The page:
In sum, the record supports the tax court's determination that Larson did not prove that he intended to change his domicile to Nevada. See, e.g., Manthey, 468 N.W.2d at 549–50 (upholding tax court's decision that a taxpayer who financially supported his family in Minnesota; maintained a Minnesota driver's license; purchased a Minnesota hunting license; purchased real estate; owned, licensed, and registered vehicles in the state; and maintained a joint checking account remained a Minnesota resident while physically living in Alaska); Sandberg, 383 N.W.2d at 280, 283–84 (finding an individual domiciled in Minnesota despite his statements that he was domiciled in Texas because he owned Minnesota businesses; owned a house in Minnesota; had a Minnesota driver's license; registered his vehicles in Minnesota; had insurance in Minnesota; and received medical care in Minnesota); Comm'r of Revenue v. Stamp, 296 N.W.2d 867, 868–70 (Minn.1980) (finding individuals domiciled in Minnesota because they kept their Minnesota home but leased the property; had their principal checking/savings accounts in Minnesota; obtained a loan in Minnesota; and maintained social affiliations in Minnesota).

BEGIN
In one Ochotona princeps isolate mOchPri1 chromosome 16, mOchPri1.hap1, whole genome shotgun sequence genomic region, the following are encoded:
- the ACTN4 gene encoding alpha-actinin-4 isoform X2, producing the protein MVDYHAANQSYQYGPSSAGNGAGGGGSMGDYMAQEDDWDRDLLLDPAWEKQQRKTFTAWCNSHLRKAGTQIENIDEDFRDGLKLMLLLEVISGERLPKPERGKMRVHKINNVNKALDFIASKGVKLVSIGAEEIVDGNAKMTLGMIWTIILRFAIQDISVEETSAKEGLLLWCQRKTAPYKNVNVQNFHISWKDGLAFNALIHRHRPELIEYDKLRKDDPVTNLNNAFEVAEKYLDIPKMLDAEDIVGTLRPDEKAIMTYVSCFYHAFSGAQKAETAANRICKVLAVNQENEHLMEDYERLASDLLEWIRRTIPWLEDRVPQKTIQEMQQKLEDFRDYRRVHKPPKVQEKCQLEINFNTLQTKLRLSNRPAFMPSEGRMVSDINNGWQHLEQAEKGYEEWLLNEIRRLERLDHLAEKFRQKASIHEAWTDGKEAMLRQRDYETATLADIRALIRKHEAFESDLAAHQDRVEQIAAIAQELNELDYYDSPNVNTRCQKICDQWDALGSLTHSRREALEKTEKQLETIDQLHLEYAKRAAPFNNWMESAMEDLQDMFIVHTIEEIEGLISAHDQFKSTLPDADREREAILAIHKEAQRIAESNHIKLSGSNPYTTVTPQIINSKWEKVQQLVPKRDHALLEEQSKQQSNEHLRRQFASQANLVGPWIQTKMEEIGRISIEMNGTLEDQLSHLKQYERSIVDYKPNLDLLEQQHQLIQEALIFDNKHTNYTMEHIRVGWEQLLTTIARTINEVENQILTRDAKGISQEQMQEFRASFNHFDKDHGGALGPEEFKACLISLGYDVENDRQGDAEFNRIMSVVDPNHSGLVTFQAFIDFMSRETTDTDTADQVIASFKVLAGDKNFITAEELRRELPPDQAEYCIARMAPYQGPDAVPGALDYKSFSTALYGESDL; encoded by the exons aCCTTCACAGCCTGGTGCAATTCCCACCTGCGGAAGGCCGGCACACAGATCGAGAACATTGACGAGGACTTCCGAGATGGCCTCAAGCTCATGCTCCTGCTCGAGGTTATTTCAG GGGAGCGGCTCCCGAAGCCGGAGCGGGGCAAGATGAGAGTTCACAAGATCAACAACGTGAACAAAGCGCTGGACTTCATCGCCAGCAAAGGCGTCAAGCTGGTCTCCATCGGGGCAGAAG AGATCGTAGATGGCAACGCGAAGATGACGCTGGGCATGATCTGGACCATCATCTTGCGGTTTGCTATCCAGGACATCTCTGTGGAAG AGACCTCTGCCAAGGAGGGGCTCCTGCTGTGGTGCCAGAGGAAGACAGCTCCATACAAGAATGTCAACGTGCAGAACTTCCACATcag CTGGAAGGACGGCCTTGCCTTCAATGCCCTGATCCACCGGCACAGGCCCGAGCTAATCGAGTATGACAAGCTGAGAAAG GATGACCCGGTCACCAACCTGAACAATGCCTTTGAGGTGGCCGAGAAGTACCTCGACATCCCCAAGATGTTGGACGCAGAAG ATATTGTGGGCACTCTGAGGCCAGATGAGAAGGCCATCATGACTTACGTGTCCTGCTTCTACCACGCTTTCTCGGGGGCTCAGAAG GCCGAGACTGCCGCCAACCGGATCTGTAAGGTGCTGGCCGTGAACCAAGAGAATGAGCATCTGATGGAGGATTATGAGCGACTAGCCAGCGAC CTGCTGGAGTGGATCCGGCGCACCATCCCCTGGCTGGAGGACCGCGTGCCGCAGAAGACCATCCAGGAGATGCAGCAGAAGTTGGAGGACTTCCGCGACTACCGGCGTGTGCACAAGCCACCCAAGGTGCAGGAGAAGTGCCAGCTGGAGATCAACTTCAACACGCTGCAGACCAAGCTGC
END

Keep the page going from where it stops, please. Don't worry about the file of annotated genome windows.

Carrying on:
Larson argues, however, that the tax court erred in assessing his intent to change his domicile because the court did not limit its inquiry to events occurring in 1998, the year Larson moved to Nevada. We disagree. The intent to change one's domicile “may be proved by acts and declarations.” Minn. R. 8001.0300, subp. 2. And of these “two forms of evidence, acts must be given more weight than declarations.” Id.; see also Dreyling v. Comm'r of Revenue, 753 N.W.2d 698, 701–02 (Minn.2008). In reviewing whether the taxpayer intended to change his or her domicile, we examine more than simply acts occurring at the time of and shortly after the taxpayer's physical move to another state. See, e.g., Dreyling v. Comm'r of Revenue, 711 N.W.2d 491, 493, 495 (Minn.2006) (citing the fact Dreyling left Alaska for good when he suffered health problems in 2000 in assessing whether Dreyling had the intent in 1998 to change his domicile); Manthey, 468 N.W.2d at 550 (citing the fact that “[w]hen work ran out in 1979 and again in 1986, Manthey returned to Minnesota” as demonstrating that, contrary to the assertion that he formed the intent to change his domicile in 1976, Manthey “never intended to uproot himself from Minnesota”); see also Davidner v. Davidner, 304 Minn. 491, 494, 232 N.W.2d 5, 7 (1975) (rejecting the wife's contention that her husband intended to change his domicile from Minnesota when he moved to Utah by the fact that the husband later accepted a permanent position in Missouri after his Utah medical residency was complete).